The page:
My usual answer is that I have more ideas than I have days left in which to work, and yep that is definitely true. I have never experienced the artist’s equivalent of a “writer’s block”…(insert painting just for the fun of it here )

Writers-Blocks

But, after a decade plus of intense focus with short controlled bursts of weeding and one or two actual days “off”, I found myself, at the end of this summer, in an entirely new place…sheer creative exhaustion. It sounds bloody narcissistic, and it definitely feels that way. Polly would have sharply admonished me to, “shake yourself together !”. Boy howdie did I try that…right up until the wheels of the plane lifted and we were airborne and headed to Albuquerque.

The ensuing month off, far away from the studio, provided a slow unpeeling of layers. Bathing in the  breathtaking kindness of true friends, bathing in an actual hot tub, bathing in beauty…hard core color and light…surrounded by new vistas and familiar landmarks, my eyes eventually eased.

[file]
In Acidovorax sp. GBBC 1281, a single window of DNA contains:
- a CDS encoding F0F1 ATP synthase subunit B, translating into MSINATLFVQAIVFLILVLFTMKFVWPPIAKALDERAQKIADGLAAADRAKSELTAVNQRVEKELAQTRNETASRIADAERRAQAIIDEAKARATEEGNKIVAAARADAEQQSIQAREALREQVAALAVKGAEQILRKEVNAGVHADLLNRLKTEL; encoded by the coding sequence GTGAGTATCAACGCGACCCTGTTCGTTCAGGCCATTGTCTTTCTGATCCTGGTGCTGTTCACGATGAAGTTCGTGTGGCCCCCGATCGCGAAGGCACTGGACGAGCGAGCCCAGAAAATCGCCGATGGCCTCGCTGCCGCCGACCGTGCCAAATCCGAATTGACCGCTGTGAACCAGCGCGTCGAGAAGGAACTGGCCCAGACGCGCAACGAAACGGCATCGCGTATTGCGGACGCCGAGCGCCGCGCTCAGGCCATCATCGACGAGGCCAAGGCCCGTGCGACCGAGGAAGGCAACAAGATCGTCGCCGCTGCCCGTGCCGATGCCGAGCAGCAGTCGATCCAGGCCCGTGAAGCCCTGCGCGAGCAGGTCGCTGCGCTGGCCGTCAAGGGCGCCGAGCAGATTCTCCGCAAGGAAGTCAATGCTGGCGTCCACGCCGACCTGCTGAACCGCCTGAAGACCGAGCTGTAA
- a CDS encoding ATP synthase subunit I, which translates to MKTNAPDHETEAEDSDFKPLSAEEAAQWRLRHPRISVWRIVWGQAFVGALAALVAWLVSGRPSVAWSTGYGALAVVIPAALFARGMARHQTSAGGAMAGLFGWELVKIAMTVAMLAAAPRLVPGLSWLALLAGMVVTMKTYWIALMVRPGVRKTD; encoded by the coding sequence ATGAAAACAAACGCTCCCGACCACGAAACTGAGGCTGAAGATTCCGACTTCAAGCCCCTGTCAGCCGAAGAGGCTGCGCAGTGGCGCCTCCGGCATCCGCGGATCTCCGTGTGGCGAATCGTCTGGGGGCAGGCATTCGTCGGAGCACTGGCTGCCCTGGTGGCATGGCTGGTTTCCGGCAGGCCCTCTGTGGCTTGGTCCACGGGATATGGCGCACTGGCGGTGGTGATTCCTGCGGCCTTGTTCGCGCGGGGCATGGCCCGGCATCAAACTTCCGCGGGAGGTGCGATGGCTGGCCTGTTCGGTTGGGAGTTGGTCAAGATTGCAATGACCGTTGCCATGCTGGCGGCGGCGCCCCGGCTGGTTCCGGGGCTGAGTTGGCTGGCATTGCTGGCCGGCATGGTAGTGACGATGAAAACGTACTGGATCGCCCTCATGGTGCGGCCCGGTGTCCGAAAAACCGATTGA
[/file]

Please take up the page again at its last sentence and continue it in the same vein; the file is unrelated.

It took more time than I imagined, to crawl up and out of that groove, but long about the three week mark the light bulb grew brighter. I remember the morning, when the amber light of the vineyard sunrise angled its way through the pall. I could actually breathe more easily. That crisp October air cleaned out the last of the cobwebs. Finn saddled up in the back of the car. Herself put the camera in her lap. I sharpened the pencil and readied the sketchbook, and off we went…

When I have been away from the studio, on one or another of those “detours”, there has always come a moment, a jolting grip at the core, a stunning urgency in which I simply can’t wait to get back.

Today, after I get home from taking Finn to see her doc about some clean teeth, there is nothing, for miles and miles, between me and the easel. The first panel is up, sketch is on, I laid the fresh paint on the panel minutes ago, audiobook fired up, thermos of hot tea next to the cup…and I am ready.

I’ll keep you posted as the winter progresses but know that, for now, I’m back.